What can studying white matter reveal about autism?

Advanced imaging techniques may reveal more precise pictures of how of the brain’s regions communicate with one another. How much of the neurodevelopmental riddle of autism lies in these tracts?

By Greg Boustead
10 June 2013 | 2 min read
This article is more than five years old.
Neuroscience—and science in general—is constantly evolving, so older articles may contain information or theories that have been reevaluated since their original publication date.

Today’s news article looks at advances in visualizing white matter, the fibrous tissue of the brain that transmits signals between neurons. Two new imaging techniques stand to reshape our understanding of how the brain’s regions communicate with one another.

Read: New imaging techniques probe brain’s long-range connections »

The new methods are part of the Human Connectome Project, a five-year multi-institutional attempt to map the brain’s wiring. The techniques can render how the lengthy cellular fibers that make up white matter overlap with each other — an important detail that is completely unobservable with previous imaging technologies.

Scientists have long been able to observe neurons and the connections, or synapses, between them, and the focus on synapses dominates studies of neurological dysfunction. However, our window into white matter has thus far been foggy at best.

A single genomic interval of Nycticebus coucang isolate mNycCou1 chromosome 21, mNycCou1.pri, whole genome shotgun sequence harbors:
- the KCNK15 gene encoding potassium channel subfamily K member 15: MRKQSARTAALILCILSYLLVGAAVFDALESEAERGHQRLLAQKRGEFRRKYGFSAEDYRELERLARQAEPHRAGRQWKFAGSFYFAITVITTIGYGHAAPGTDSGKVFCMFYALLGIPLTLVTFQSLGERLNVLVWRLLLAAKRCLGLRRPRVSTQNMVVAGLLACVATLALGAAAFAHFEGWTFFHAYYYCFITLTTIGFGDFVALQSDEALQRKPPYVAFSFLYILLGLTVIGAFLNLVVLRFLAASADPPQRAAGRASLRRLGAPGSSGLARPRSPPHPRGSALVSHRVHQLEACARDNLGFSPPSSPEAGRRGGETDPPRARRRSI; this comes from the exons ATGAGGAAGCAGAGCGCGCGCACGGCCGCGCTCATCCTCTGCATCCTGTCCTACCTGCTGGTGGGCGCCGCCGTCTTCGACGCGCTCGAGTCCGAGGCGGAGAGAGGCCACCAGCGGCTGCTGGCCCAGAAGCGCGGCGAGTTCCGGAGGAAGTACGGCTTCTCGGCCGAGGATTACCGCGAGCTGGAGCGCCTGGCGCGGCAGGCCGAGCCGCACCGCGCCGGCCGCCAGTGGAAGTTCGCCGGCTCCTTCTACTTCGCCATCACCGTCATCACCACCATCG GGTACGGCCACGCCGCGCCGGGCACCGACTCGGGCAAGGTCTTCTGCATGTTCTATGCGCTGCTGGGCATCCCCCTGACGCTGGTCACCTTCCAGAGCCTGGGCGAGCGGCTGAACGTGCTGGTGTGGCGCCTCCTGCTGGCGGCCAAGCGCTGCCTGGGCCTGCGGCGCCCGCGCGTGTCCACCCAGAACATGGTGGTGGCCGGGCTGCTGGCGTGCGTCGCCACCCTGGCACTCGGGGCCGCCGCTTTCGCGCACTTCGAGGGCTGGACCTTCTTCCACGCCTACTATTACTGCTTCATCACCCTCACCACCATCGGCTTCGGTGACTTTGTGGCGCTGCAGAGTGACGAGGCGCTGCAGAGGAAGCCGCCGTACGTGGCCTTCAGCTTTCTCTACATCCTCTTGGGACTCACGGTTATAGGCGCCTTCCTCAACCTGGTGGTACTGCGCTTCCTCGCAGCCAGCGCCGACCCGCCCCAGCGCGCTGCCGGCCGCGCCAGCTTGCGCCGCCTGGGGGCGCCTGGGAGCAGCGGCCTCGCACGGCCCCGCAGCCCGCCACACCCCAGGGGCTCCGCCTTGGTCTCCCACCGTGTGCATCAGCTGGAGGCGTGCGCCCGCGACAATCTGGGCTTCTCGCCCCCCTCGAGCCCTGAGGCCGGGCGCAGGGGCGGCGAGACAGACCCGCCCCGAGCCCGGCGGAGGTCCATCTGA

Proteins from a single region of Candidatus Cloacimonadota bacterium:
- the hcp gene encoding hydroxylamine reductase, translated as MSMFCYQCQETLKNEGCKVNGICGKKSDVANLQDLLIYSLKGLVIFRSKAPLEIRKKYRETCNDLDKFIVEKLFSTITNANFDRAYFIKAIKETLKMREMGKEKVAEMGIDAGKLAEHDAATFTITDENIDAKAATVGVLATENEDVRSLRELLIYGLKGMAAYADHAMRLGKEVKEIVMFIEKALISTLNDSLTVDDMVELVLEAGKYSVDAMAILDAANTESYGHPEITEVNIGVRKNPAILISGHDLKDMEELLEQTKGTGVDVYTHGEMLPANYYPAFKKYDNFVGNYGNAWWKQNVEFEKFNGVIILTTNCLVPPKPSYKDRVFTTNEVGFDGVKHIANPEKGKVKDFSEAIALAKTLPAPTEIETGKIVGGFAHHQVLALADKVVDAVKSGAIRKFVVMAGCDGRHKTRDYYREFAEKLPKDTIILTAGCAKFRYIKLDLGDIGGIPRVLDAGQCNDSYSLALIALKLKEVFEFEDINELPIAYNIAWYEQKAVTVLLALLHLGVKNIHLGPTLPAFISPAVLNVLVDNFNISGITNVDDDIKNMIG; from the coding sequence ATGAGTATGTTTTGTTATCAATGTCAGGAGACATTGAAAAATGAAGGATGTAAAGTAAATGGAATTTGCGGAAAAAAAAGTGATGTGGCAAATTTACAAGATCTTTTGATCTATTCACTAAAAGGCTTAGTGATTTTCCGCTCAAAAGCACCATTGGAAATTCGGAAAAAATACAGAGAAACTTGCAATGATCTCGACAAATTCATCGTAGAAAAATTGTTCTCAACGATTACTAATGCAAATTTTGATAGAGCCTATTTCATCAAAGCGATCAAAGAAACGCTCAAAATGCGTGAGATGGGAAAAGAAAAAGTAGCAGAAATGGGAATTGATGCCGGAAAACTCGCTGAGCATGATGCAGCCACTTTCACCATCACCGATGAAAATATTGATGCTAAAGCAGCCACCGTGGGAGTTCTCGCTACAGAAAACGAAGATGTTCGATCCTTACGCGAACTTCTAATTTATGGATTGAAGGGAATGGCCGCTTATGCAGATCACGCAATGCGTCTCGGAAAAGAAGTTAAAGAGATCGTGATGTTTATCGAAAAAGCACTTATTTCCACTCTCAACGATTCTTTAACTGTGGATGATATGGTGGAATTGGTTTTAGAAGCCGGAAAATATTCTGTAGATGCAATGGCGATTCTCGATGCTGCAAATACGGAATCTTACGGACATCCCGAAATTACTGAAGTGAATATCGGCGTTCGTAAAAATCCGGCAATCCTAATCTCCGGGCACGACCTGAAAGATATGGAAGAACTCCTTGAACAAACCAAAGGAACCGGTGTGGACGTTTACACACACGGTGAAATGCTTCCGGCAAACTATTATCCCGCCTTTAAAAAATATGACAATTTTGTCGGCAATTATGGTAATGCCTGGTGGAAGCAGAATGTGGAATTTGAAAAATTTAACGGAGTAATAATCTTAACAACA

Long thought to be passive tissue that merely supports neurons, white matter has emerged as a key basis for how the brain learns and functions, by modulating the rate and strength of neuronal signals.

A widely held theory of autism maintains that disrupted long-range signaling is a unifying hallmark of the disorder. A precise picture of how different parts of the brain communicate may prove vital for reliably testing this notion.

What do you think?                                                             

  • How much do you expect a more detailed understanding of communication within the brain will reveal about autism? How much of the mechanical dysfunction lies in white matter (versus neurons and neuronal connections)?

  • The two new diffusion imaging techniques discussed in the feature differ fundamentally in their approach and what they’re measuring. What experiments need to be done to determine which of the two methods is more accurate — diffusion spectrum imaging or high angular resolution diffusion imaging?

Share your thoughts in the comments section below. Or, to dig deeper, continue the conversation in the moderated SFARI Forum for researchers. Not yet a member? Learn how to register here.

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